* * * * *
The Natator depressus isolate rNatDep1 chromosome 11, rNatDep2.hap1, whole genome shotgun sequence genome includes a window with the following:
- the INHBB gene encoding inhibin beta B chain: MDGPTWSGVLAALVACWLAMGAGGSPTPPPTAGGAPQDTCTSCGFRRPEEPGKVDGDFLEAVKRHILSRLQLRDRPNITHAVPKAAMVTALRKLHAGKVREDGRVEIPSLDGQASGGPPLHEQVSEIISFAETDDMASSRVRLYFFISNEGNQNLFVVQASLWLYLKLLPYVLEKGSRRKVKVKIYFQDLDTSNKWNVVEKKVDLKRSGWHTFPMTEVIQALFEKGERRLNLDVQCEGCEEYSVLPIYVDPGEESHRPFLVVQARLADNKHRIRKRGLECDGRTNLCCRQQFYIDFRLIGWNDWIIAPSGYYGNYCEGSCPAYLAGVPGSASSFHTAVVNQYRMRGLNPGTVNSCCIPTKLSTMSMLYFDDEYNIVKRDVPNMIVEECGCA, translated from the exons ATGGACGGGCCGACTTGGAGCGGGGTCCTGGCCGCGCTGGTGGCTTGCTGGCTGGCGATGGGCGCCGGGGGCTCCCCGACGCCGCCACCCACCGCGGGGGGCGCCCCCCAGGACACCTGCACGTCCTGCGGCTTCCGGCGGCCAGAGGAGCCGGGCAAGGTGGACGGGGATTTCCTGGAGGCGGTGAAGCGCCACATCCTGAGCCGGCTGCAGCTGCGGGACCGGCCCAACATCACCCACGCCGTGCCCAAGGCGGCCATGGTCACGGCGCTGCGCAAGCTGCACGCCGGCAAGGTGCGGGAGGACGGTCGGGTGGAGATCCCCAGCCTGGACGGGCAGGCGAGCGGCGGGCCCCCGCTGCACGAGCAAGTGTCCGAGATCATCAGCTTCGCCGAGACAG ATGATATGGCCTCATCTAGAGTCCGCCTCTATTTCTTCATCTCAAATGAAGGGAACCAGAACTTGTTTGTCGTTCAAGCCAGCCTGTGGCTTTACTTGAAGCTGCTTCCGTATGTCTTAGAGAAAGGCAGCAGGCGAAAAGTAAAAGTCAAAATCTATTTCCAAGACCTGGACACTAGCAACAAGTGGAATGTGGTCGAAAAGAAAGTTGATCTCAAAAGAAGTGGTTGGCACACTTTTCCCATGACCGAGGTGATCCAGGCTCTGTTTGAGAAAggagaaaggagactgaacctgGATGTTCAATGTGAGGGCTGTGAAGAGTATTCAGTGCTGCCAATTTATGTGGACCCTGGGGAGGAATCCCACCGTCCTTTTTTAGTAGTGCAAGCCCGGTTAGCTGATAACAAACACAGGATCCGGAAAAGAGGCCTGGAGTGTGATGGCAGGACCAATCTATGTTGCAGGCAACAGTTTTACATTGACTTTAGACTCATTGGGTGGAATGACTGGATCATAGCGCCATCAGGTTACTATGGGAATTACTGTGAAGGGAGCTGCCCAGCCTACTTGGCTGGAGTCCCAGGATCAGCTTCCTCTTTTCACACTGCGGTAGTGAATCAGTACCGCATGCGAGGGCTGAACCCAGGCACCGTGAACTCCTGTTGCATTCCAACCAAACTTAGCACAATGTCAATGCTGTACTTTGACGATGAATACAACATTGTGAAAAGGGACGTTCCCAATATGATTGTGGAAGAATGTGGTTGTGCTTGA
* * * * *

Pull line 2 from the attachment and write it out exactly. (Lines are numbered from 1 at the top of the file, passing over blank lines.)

- the INHBB gene encoding inhibin beta B chain: MDGPTWSGVLAALVACWLAMGAGGSPTPPPTAGGAPQDTCTSCGFRRPEEPGKVDGDFLEAVKRHILSRLQLRDRPNITHAVPKAAMVTALRKLHAGKVREDGRVEIPSLDGQASGGPPLHEQVSEIISFAETDDMASSRVRLYFFISNEGNQNLFVVQASLWLYLKLLPYVLEKGSRRKVKVKIYFQDLDTSNKWNVVEKKVDLKRSGWHTFPMTEVIQALFEKGERRLNLDVQCEGCEEYSVLPIYVDPGEESHRPFLVVQARLADNKHRIRKRGLECDGRTNLCCRQQFYIDFRLIGWNDWIIAPSGYYGNYCEGSCPAYLAGVPGSASSFHTAVVNQYRMRGLNPGTVNSCCIPTKLSTMSMLYFDDEYNIVKRDVPNMIVEECGCA, translated from the exons ATGGACGGGCCGACTTGGAGCGGGGTCCTGGCCGCGCTGGTGGCTTGCTGGCTGGCGATGGGCGCCGGGGGCTCCCCGACGCCGCCACCCACCGCGGGGGGCGCCCCCCAGGACACCTGCACGTCCTGCGGCTTCCGGCGGCCAGAGGAGCCGGGCAAGGTGGACGGGGATTTCCTGGAGGCGGTGAAGCGCCACATCCTGAGCCGGCTGCAGCTGCGGGACCGGCCCAACATCACCCACGCCGTGCCCAAGGCGGCCATGGTCACGGCGCTGCGCAAGCTGCACGCCGGCAAGGTGCGGGAGGACGGTCGGGTGGAGATCCCCAGCCTGGACGGGCAGGCGAGCGGCGGGCCCCCGCTGCACGAGCAAGTGTCCGAGATCATCAGCTTCGCCGAGACAG ATGATATGGCCTCATCTAGAGTCCGCCTCTATTTCTTCATCTCAAATGAAGGGAACCAGAACTTGTTTGTCGTTCAAGCCAGCCTGTGGCTTTACTTGAAGCTGCTTCCGTATGTCTTAGAGAAAGGCAGCAGGCGAAAAGTAAAAGTCAAAATCTATTTCCAAGACCTGGACACTAGCAACAAGTGGAATGTGGTCGAAAAGAAAGTTGATCTCAAAAGAAGTGGTTGGCACACTTTTCCCATGACCGAGGTGATCCAGGCTCTGTTTGAGAAAggagaaaggagactgaacctgGATGTTCAATGTGAGGGCTGTGAAGAGTATTCAGTGCTGCCAATTTATGTGGACCCTGGGGAGGAATCCCACCGTCCTTTTTTAGTAGTGCAAGCCCGGTTAGCTGATAACAAACACAGGATCCGGAAAAGAGGCCTGGAGTGTGATGGCAGGACCAATCTATGTTGCAGGCAACAGTTTTACATTGACTTTAGACTCATTGGGTGGAATGACTGGATCATAGCGCCATCAGGTTACTATGGGAATTACTGTGAAGGGAGCTGCCCAGCCTACTTGGCTGGAGTCCCAGGATCAGCTTCCTCTTTTCACACTGCGGTAGTGAATCAGTACCGCATGCGAGGGCTGAACCCAGGCACCGTGAACTCCTGTTGCATTCCAACCAAACTTAGCACAATGTCAATGCTGTACTTTGACGATGAATACAACATTGTGAAAAGGGACGTTCCCAATATGATTGTGGAAGAATGTGGTTGTGCTTGA